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David Given <> writes:

> Paul Hudson wrote:
> [...]
>> Because, for Lua in particular, there is a resistance to convenience and
>> sugar. Not a refusal to ever consider it, but Lua is remarkably free of
>> cruft and I for one would prefer it stayed that way.
> Yup. There are, AFAIK, precisely two bits of syntactic sugar in Lua
> --- : notation for calling functions, and 'local function' for
> defining them. And even the first isn't really sugar, as it generates
> specific bytecode that you can't generate elsewhere.

There is more. function id is equivalent to id = function, and most
prominently a.b is equivalent to a["b"].

It is important to realize that all of this "syntactical sugar"
diversity is for cases where commonly and conceptually things are
implemented wildly different from their unsugared counterpart, but are
unified in Lua.

In contrast, |x| x*x is not conceptually different from the variant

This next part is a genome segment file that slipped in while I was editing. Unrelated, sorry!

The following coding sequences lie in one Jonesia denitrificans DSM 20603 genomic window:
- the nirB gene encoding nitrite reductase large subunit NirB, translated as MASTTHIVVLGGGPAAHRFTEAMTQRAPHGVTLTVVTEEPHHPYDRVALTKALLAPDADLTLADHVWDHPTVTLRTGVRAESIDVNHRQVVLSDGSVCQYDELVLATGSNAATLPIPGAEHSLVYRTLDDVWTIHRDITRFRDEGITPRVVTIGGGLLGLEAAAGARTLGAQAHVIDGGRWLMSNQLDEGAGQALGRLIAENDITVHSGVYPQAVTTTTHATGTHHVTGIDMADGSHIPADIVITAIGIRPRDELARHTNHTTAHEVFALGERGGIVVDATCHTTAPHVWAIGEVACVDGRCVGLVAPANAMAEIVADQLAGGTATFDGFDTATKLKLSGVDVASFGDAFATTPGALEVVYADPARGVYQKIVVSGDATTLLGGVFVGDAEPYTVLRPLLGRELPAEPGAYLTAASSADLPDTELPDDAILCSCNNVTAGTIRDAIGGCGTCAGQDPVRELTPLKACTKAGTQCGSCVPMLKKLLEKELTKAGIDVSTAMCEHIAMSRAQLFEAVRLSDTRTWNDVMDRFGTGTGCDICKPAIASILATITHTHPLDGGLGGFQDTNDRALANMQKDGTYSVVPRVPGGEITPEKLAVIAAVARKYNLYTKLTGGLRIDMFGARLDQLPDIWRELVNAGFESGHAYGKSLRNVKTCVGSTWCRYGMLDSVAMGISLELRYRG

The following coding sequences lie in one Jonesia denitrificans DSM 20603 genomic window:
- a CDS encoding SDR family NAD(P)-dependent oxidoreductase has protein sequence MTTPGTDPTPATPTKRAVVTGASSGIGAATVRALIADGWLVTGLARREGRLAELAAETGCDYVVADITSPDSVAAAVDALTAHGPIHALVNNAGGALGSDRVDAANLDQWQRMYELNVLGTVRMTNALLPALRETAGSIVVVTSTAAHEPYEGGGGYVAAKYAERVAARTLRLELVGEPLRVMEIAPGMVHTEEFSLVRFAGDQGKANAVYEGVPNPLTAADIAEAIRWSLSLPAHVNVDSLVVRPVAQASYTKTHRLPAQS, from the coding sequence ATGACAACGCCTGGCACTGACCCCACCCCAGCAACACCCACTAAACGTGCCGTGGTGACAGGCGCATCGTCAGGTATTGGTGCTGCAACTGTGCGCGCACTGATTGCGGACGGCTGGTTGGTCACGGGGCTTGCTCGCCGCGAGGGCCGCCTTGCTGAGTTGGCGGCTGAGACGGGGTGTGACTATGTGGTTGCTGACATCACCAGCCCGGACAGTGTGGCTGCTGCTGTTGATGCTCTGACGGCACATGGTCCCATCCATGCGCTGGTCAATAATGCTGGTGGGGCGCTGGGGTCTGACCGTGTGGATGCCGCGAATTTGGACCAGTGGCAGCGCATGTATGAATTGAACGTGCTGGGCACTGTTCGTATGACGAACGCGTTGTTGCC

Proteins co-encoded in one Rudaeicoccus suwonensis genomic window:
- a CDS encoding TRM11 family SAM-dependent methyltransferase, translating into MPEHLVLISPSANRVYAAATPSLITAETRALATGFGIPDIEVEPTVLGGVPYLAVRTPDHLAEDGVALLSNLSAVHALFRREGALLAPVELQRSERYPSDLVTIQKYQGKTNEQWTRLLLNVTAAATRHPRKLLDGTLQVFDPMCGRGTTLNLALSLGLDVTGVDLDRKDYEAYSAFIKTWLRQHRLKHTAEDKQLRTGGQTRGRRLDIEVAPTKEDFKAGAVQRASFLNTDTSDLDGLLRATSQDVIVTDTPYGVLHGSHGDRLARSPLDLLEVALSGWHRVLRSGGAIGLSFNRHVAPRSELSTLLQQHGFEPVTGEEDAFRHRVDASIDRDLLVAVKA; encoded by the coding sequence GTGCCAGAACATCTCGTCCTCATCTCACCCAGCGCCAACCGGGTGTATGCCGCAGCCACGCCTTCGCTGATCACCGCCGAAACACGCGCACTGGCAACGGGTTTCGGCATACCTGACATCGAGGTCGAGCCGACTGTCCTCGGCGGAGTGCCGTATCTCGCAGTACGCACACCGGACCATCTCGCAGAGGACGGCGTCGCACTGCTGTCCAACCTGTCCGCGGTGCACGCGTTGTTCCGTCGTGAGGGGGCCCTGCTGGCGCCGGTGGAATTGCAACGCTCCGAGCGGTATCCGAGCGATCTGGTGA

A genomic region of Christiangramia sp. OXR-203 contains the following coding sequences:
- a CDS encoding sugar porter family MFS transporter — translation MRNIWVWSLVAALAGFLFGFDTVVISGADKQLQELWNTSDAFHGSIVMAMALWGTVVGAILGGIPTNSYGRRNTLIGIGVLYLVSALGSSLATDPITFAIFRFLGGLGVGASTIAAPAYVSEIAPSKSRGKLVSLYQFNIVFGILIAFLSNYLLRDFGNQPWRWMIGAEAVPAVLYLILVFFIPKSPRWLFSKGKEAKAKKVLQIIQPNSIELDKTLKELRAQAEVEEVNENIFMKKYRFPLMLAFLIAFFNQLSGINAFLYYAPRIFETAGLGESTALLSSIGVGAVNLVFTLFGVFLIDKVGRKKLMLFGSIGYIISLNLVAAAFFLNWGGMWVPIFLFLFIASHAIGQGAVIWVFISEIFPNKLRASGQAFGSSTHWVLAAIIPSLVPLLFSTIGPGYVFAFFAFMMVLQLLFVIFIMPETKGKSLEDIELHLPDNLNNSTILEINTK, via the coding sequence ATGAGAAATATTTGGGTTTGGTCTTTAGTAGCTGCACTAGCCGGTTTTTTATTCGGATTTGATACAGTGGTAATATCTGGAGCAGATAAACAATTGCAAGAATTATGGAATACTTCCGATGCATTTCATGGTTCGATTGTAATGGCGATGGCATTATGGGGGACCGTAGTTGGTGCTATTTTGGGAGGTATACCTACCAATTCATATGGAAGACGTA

written with reserved words.

> So if people want functional syntax, design a *proper* functional
> language syntax from the ground up and translate it into Lua. That way
> you get other functional things like everything-is-an-expression, etc.
> Most functional languages have simple syntaxes that are easy to parse,
> too.

Actually, I am considering trying my hand at reasonably efficient
Scheme->Lua translation.  The music typesetter Lilypond has a somewhat
inscrutable C++/Scheme implementation/extension language system that
seems to put more limitations on readability, extensibility and control
flow than I am fond of.  In particular, coroutines are just nice to
have, and continuations with a large warning label "don't use if you
require efficiency" are not a proper substitute.  At least simple
user-level Scheme code would need to be supported to maintain

However, this would be a rather large project all in all.

David Kastrup